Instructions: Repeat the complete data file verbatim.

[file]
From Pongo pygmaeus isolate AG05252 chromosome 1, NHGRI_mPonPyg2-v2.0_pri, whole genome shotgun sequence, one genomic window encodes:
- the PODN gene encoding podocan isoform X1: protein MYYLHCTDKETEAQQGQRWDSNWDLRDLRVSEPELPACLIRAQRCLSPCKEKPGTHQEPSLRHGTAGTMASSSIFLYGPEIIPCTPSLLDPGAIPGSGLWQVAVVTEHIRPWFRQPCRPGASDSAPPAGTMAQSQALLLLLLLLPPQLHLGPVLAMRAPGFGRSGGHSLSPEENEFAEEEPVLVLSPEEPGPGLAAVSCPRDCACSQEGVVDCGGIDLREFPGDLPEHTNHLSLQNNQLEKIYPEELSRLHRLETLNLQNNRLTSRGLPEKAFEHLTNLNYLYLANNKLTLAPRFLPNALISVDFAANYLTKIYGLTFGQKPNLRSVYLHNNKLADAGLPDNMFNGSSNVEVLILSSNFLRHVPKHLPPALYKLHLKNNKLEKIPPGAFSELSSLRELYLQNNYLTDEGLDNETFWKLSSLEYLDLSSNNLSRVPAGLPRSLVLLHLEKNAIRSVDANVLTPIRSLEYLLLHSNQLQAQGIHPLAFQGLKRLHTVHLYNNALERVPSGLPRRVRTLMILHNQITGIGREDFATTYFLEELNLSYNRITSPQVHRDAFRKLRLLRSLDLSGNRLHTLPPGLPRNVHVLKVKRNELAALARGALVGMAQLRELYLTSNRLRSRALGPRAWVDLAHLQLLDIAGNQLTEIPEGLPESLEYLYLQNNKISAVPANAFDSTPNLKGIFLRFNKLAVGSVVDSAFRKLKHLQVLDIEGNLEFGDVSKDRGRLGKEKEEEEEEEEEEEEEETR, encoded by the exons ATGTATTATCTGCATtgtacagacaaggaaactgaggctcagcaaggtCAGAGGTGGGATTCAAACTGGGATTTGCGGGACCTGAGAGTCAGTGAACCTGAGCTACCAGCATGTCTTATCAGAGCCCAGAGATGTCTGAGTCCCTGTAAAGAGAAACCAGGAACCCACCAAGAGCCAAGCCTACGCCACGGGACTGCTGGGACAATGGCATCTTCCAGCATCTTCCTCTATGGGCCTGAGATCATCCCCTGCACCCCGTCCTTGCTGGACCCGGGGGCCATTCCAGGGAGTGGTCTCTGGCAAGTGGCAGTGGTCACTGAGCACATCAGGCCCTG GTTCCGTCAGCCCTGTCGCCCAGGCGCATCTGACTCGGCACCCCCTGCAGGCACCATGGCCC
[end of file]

From Pongo pygmaeus isolate AG05252 chromosome 1, NHGRI_mPonPyg2-v2.0_pri, whole genome shotgun sequence, one genomic window encodes:
- the PODN gene encoding podocan isoform X1: protein MYYLHCTDKETEAQQGQRWDSNWDLRDLRVSEPELPACLIRAQRCLSPCKEKPGTHQEPSLRHGTAGTMASSSIFLYGPEIIPCTPSLLDPGAIPGSGLWQVAVVTEHIRPWFRQPCRPGASDSAPPAGTMAQSQALLLLLLLLPPQLHLGPVLAMRAPGFGRSGGHSLSPEENEFAEEEPVLVLSPEEPGPGLAAVSCPRDCACSQEGVVDCGGIDLREFPGDLPEHTNHLSLQNNQLEKIYPEELSRLHRLETLNLQNNRLTSRGLPEKAFEHLTNLNYLYLANNKLTLAPRFLPNALISVDFAANYLTKIYGLTFGQKPNLRSVYLHNNKLADAGLPDNMFNGSSNVEVLILSSNFLRHVPKHLPPALYKLHLKNNKLEKIPPGAFSELSSLRELYLQNNYLTDEGLDNETFWKLSSLEYLDLSSNNLSRVPAGLPRSLVLLHLEKNAIRSVDANVLTPIRSLEYLLLHSNQLQAQGIHPLAFQGLKRLHTVHLYNNALERVPSGLPRRVRTLMILHNQITGIGREDFATTYFLEELNLSYNRITSPQVHRDAFRKLRLLRSLDLSGNRLHTLPPGLPRNVHVLKVKRNELAALARGALVGMAQLRELYLTSNRLRSRALGPRAWVDLAHLQLLDIAGNQLTEIPEGLPESLEYLYLQNNKISAVPANAFDSTPNLKGIFLRFNKLAVGSVVDSAFRKLKHLQVLDIEGNLEFGDVSKDRGRLGKEKEEEEEEEEEEEEEETR, encoded by the exons ATGTATTATCTGCATtgtacagacaaggaaactgaggctcagcaaggtCAGAGGTGGGATTCAAACTGGGATTTGCGGGACCTGAGAGTCAGTGAACCTGAGCTACCAGCATGTCTTATCAGAGCCCAGAGATGTCTGAGTCCCTGTAAAGAGAAACCAGGAACCCACCAAGAGCCAAGCCTACGCCACGGGACTGCTGGGACAATGGCATCTTCCAGCATCTTCCTCTATGGGCCTGAGATCATCCCCTGCACCCCGTCCTTGCTGGACCCGGGGGCCATTCCAGGGAGTGGTCTCTGGCAAGTGGCAGTGGTCACTGAGCACATCAGGCCCTG GTTCCGTCAGCCCTGTCGCCCAGGCGCATCTGACTCGGCACCCCCTGCAGGCACCATGGCCC